elev <- rast(system.file("extdata/elev.tif", package="spatialEco"))

cross <- data.frame(id=1, cbind(c(613160.2, 645160.2),c(4918281, 4930281)), 
  names(cross)[2:3] <- c("x","y")
down <- data.frame(id=2, cbind(c(658160.2, 671160.2),c(4986281, 4959281)), 
  names(down)[2:3] <- c("x","y")

xy <- rbind(cross, down)  
  xy <- xy %>%
    st_as_sf(coords = c("x", "y"), crs = st_crs(elev)) %>%
      group_by(id) %>% 
        summarize() %>%
          filter(st_geometry_type(.) == "MULTIPOINT") %>%

z <- extract(elev, vect(xy))
  z <- lapply(unique(z$ID), \(i) as.numeric(z[z$ID == i,][,2])) 
    names(z) <- c("cross-slope", "down-slope")
slope <- terrain(elev, "slope", unit="radians")
aspect <- terrain(elev, "aspect", unit="radians")
hill <- shade(slope, aspect, 40, 270)
  plot(hill, col=grey(0:100/100), legend=FALSE, mar=c(2,2,1,4))
    plot(elev, col=rainbow(25, alpha=0.35), add=TRUE)
      plot(st_geometry(xy), lwd=2, add=TRUE)

shaded relief with profiles

Hare are comparisons of cross and down slope profiles. As you can see, the cross slope profile exhibits similar "spikes" as your result. This is due to the profile intersecting decreasing/increasing slopes.

dev.new(height=8, width=16)
lapply(1:length(z), \(i) {
  l = as.integer(st_length(xy[i,]))  
  x <- seq(from=0, to=l, by=as.integer(l/length(z[[i]])))[1:length(z[[i]])]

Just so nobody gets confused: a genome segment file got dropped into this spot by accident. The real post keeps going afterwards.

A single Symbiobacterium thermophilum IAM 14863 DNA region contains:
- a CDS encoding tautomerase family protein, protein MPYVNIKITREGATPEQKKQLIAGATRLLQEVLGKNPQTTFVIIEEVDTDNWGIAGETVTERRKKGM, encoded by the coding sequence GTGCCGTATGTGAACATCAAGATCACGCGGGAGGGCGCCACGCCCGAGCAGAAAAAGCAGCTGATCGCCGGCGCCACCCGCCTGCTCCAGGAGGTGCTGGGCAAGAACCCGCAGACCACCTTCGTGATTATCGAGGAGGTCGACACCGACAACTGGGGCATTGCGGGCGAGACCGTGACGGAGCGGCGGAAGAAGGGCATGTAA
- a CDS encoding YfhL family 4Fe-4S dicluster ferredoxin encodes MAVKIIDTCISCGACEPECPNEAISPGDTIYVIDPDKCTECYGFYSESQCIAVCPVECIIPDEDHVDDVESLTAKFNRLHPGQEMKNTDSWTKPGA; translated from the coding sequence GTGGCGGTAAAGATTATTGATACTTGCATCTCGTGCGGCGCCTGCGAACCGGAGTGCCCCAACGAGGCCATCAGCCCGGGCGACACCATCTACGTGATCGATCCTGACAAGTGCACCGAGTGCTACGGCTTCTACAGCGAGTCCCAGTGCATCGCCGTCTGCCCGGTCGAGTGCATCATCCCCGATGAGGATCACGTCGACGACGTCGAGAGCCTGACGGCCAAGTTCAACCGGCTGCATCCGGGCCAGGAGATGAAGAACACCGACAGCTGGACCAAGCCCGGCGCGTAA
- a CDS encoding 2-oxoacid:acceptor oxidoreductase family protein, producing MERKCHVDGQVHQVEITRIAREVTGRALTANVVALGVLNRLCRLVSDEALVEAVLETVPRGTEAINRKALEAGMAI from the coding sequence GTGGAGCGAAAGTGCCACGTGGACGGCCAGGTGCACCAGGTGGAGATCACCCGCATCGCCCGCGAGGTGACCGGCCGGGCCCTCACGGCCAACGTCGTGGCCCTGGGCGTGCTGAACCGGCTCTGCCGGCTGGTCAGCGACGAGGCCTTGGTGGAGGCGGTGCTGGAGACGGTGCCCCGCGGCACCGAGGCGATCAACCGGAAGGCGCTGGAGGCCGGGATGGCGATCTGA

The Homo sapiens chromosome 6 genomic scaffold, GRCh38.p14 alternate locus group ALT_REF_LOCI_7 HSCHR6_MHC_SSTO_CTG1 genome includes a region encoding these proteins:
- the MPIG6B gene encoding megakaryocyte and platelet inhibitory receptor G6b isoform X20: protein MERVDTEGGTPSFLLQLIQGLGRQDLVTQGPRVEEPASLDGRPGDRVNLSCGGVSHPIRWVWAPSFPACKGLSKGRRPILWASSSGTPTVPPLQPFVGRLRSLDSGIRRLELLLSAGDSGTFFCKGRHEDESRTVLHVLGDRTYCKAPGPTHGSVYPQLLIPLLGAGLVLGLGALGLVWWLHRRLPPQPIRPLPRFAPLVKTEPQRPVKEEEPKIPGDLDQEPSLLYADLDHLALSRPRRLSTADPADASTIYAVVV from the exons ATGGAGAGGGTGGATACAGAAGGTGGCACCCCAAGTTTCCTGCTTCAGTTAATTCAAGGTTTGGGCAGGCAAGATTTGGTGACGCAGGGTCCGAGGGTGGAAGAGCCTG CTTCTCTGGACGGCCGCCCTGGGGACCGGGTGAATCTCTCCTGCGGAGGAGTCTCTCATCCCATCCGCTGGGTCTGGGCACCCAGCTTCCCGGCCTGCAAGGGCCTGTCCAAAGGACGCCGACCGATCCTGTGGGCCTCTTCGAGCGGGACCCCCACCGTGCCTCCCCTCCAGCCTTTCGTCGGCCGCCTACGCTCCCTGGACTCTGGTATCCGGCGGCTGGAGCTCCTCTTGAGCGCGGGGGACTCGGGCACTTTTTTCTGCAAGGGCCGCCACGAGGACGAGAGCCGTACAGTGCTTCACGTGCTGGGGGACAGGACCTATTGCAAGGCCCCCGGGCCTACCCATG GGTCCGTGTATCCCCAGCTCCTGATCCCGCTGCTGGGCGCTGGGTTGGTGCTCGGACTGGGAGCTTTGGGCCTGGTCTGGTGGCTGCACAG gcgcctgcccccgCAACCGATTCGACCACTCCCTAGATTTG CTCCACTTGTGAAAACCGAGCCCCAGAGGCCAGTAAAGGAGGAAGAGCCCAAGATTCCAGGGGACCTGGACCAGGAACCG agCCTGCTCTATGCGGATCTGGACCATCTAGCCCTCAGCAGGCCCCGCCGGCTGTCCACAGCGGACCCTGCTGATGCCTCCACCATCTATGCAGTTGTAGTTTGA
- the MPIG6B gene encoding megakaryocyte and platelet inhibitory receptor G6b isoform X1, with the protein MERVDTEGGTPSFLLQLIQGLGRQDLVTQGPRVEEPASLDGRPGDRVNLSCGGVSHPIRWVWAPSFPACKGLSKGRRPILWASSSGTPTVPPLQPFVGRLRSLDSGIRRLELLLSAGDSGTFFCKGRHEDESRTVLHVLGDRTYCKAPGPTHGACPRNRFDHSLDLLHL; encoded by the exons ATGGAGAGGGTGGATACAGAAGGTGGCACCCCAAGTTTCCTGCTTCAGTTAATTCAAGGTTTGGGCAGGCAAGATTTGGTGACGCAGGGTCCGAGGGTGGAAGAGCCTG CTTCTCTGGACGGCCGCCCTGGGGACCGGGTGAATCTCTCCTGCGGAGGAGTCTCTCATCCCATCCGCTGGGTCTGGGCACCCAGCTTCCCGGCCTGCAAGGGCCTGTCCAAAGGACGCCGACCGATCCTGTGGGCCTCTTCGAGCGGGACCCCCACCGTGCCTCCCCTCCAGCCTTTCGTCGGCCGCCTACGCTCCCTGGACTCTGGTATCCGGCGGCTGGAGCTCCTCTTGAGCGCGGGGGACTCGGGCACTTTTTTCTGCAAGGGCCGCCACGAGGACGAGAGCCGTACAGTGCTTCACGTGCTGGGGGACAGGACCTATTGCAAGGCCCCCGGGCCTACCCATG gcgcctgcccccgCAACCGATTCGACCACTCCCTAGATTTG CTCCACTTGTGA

plot(x, z[[i]], type="l", xlab="distance", 
         lwd=1.5, ylab="elev", main=paste0(names(z)[[i]], " profile"))

cross vs down slope

Now, as to the influence of smoothing. I have a feeling that the profile plot that you are getting from QGIS is being smoothed in someway (Python function is calling QwtPlotCurve). Often software will do things in the background that the user is unaware of, making it difficult to compare results from different software. Here is a plot that contains the original profile and the result of 3 different spline smoothing parameters. You can really see how the plot starts looking like the one produced by QGIS.

dev.new(height=8, width=16)
l = as.integer(st_length(xy[2,]))  
x <- seq(from=0, to=l, by=as.integer(l/length(z[[2]])))[1:length(z[[2]])]
  plot(x, z[[2]], type="l", xlab="distance", 
       lwd=1.5, ylab="elev", main=paste0(names(z)[[2]], " profile"))
    lines(smooth.spline(x, z[[2]], spar = 0.25), lty=2, col="red")
      lines(smooth.spline(x, z[[2]], spar = 0.4), col="darkgreen")
        lines(smooth.spline(x, z[[2]], spar = 0.6), col="blue")
    legend("bottomright", legend=c("raw", "s=2", "s=4", "s=6"),
           lty=c(1,2,1,1), col=c("black", "red", "darkgreen", "blue"))

cross-slope profile smoothing

  • I think you found the core issue, the extract approach only works on smooth landscapes. But I am still not hundred percent sure if there is not an issue with the angle of the line. I edited my question regarding your answer. I am not sure if QwtPlotCurve is not using a total different approach, the curve dosent seem very smoothed to me but more detailed. Next thing I will try is to convert the lines into points with very small distance and use them for a cross-section.
    – sfetan
    Commented Jun 23, 2023 at 16:31
  • I think I identified the issue and asked it as a separate question with as simple reproducible example here: gis.stackexchange.com/questions/465023/…
    – Adam C
    Commented Aug 10, 2023 at 18:08